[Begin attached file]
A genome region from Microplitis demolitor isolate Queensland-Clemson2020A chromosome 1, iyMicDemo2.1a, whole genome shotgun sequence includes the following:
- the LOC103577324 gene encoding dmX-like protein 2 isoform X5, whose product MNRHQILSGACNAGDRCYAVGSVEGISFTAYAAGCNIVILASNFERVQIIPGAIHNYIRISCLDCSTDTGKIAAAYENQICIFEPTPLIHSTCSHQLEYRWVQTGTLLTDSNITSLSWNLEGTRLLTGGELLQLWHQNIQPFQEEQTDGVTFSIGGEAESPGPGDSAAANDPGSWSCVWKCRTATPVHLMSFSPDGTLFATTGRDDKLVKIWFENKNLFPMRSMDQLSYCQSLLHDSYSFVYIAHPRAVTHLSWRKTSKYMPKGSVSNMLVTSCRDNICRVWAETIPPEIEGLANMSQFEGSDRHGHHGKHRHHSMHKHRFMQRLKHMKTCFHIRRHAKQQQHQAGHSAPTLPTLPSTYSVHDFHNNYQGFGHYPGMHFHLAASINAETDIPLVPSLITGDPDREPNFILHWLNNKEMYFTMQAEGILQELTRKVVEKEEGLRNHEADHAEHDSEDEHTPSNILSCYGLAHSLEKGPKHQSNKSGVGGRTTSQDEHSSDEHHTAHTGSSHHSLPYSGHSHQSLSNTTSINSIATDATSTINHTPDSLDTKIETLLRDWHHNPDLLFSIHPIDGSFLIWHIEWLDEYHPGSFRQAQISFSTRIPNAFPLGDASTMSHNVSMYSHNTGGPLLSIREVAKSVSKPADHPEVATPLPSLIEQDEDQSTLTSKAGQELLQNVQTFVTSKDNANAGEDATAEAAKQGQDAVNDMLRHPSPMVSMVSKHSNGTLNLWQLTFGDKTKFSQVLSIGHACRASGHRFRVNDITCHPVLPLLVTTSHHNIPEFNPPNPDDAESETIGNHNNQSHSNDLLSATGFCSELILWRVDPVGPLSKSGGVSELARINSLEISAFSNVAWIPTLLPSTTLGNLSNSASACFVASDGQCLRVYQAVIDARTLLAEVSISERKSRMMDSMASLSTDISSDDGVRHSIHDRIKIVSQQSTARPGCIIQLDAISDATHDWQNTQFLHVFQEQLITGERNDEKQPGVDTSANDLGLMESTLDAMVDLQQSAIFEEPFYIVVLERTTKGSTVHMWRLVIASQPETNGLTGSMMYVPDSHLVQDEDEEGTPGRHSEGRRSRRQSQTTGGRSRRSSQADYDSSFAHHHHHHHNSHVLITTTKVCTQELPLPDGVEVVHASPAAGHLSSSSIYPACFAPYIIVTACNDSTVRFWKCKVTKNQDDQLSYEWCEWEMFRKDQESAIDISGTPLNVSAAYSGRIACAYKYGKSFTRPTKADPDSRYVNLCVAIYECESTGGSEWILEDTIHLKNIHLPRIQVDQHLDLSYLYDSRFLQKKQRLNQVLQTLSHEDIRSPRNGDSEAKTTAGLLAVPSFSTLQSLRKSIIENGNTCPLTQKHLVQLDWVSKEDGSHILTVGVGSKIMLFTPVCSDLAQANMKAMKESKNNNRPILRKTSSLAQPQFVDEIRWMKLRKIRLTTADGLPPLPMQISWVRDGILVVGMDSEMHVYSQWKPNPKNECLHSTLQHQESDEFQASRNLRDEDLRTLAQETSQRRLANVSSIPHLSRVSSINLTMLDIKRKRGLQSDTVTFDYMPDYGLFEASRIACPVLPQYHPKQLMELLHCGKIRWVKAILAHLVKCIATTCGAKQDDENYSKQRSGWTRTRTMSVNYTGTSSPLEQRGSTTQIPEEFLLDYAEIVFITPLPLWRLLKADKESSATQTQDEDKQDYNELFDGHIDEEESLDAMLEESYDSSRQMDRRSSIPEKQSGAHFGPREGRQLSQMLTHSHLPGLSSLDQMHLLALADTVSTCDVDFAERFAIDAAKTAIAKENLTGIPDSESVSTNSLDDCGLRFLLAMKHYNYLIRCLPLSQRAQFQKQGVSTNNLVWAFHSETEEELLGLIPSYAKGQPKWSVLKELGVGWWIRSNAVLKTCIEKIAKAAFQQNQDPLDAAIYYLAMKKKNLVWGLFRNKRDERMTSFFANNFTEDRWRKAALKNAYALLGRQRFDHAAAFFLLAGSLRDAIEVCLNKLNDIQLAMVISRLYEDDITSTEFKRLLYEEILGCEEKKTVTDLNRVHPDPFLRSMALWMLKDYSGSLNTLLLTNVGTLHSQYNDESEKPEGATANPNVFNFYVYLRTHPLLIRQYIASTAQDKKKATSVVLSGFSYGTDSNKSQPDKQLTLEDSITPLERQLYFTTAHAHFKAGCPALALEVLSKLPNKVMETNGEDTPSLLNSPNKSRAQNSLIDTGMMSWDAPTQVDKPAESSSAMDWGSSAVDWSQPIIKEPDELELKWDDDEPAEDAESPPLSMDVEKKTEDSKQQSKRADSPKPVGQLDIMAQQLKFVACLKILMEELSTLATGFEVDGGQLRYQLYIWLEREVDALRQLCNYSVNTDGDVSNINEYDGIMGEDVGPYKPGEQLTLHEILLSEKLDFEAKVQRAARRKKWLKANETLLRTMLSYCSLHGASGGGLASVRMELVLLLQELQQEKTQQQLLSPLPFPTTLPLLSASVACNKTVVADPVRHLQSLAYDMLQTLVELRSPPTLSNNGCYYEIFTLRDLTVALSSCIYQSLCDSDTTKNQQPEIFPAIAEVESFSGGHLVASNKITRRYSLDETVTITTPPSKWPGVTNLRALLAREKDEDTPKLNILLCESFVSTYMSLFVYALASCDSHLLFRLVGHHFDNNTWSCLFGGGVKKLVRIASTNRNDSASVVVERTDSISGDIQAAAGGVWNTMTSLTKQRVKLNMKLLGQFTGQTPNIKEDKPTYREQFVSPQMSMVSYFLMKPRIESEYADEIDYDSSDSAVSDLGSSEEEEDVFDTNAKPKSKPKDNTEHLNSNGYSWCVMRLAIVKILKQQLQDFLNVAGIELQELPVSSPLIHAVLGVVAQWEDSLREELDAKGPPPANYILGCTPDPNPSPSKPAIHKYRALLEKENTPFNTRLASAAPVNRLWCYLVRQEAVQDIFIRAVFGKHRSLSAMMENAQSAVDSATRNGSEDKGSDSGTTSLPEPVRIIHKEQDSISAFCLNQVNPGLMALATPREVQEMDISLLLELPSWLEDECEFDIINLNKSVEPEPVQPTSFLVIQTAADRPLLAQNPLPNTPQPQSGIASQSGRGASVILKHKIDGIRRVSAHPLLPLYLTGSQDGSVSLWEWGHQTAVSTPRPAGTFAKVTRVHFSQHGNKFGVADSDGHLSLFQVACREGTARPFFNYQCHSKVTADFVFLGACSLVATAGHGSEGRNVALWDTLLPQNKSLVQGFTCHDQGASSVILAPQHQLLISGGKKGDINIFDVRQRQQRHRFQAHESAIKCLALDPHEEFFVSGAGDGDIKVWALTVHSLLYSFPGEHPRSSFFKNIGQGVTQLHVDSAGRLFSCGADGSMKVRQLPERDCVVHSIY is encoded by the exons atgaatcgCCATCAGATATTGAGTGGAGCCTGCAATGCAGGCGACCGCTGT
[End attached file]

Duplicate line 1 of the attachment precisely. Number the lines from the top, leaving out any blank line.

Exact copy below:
A genome region from Microplitis demolitor isolate Queensland-Clemson2020A chromosome 1, iyMicDemo2.1a, whole genome shotgun sequence includes the following: